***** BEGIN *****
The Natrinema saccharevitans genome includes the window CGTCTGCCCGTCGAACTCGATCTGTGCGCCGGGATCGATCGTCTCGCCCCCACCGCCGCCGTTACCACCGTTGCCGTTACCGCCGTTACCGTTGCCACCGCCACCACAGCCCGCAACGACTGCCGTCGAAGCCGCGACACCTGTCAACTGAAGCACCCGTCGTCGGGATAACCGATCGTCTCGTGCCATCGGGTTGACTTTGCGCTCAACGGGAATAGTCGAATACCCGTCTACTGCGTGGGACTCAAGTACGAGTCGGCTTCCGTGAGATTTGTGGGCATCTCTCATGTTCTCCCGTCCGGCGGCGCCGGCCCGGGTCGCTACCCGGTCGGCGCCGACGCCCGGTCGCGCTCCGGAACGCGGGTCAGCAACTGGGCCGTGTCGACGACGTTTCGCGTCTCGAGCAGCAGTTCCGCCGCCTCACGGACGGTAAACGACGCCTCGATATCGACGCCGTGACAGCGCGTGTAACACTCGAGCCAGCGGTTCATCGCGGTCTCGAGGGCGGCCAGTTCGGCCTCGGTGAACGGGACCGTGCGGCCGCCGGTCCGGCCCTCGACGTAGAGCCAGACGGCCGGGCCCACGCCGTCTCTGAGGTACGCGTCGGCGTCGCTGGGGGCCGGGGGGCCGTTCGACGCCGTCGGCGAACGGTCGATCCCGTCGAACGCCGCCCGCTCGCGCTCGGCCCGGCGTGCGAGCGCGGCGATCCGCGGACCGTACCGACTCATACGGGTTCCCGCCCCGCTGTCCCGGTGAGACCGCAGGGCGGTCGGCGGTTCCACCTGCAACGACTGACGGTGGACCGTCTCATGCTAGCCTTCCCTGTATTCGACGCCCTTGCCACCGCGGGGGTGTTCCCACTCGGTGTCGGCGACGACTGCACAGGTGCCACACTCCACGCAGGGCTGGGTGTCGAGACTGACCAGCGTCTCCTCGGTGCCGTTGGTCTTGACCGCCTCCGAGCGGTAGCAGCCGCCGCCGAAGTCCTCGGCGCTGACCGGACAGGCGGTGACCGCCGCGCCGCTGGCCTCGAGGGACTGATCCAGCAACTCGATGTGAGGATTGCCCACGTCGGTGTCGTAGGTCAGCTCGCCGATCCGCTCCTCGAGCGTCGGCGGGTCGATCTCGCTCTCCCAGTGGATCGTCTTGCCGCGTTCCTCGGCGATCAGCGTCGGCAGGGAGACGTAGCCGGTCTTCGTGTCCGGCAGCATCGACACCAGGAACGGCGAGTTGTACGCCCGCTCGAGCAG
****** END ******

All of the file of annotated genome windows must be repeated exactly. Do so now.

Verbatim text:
The Natrinema saccharevitans genome includes the window CGTCTGCCCGTCGAACTCGATCTGTGCGCCGGGATCGATCGTCTCGCCCCCACCGCCGCCGTTACCACCGTTGCCGTTACCGCCGTTACCGTTGCCACCGCCACCACAGCCCGCAACGACTGCCGTCGAAGCCGCGACACCTGTCAACTGAAGCACCCGTCGTCGGGATAACCGATCGTCTCGTGCCATCGGGTTGACTTTGCGCTCAACGGGAATAGTCGAATACCCGTCTACTGCGTGGGACTCAAGTACGAGTCGGCTTCCGTGAGATTTGTGGGCATCTCTCATGTTCTCCCGTCCGGCGGCGCCGGCCCGGGTCGCTACCCGGTCGGCGCCGACGCCCGGTCGCGCTCCGGAACGCGGGTCAGCAACTGGGCCGTGTCGACGACGTTTCGCGTCTCGAGCAGCAGTTCCGCCGCCTCACGGACGGTAAACGACGCCTCGATATCGACGCCGTGACAGCGCGTGTAACACTCGAGCCAGCGGTTCATCGCGGTCTCGAGGGCGGCCAGTTCGGCCTCGGTGAACGGGACCGTGCGGCCGCCGGTCCGGCCCTCGACGTAGAGCCAGACGGCCGGGCCCACGCCGTCTCTGAGGTACGCGTCGGCGTCGCTGGGGGCCGGGGGGCCGTTCGACGCCGTCGGCGAACGGTCGATCCCGTCGAACGCCGCCCGCTCGCGCTCGGCCCGGCGTGCGAGCGCGGCGATCCGCGGACCGTACCGACTCATACGGGTTCCCGCCCCGCTGTCCCGGTGAGACCGCAGGGCGGTCGGCGGTTCCACCTGCAACGACTGACGGTGGACCGTCTCATGCTAGCCTTCCCTGTATTCGACGCCCTTGCCACCGCGGGGGTGTTCCCACTCGGTGTCGGCGACGACTGCACAGGTGCCACACTCCACGCAGGGCTGGGTGTCGAGACTGACCAGCGTCTCCTCGGTGCCGTTGGTCTTGACCGCCTCCGAGCGGTAGCAGCCGCCGCCGAAGTCCTCGGCGCTGACCGGACAGGCGGTGACCGCCGCGCCGCTGGCCTCGAGGGACTGATCCAGCAACTCGATGTGAGGATTGCCCACGTCGGTGTCGTAGGTCAGCTCGCCGATCCGCTCCTCGAGCGTCGGCGGGTCGATCTCGCTCTCCCAGTGGATCGTCTTGCCGCGTTCCTCGGCGATCAGCGTCGGCAGGGAGACGTAGCCGGTCTTCGTGTCCGGCAGCATCGACACCAGGAACGGCGAGTTGTACGCCCGCTCGAGCAG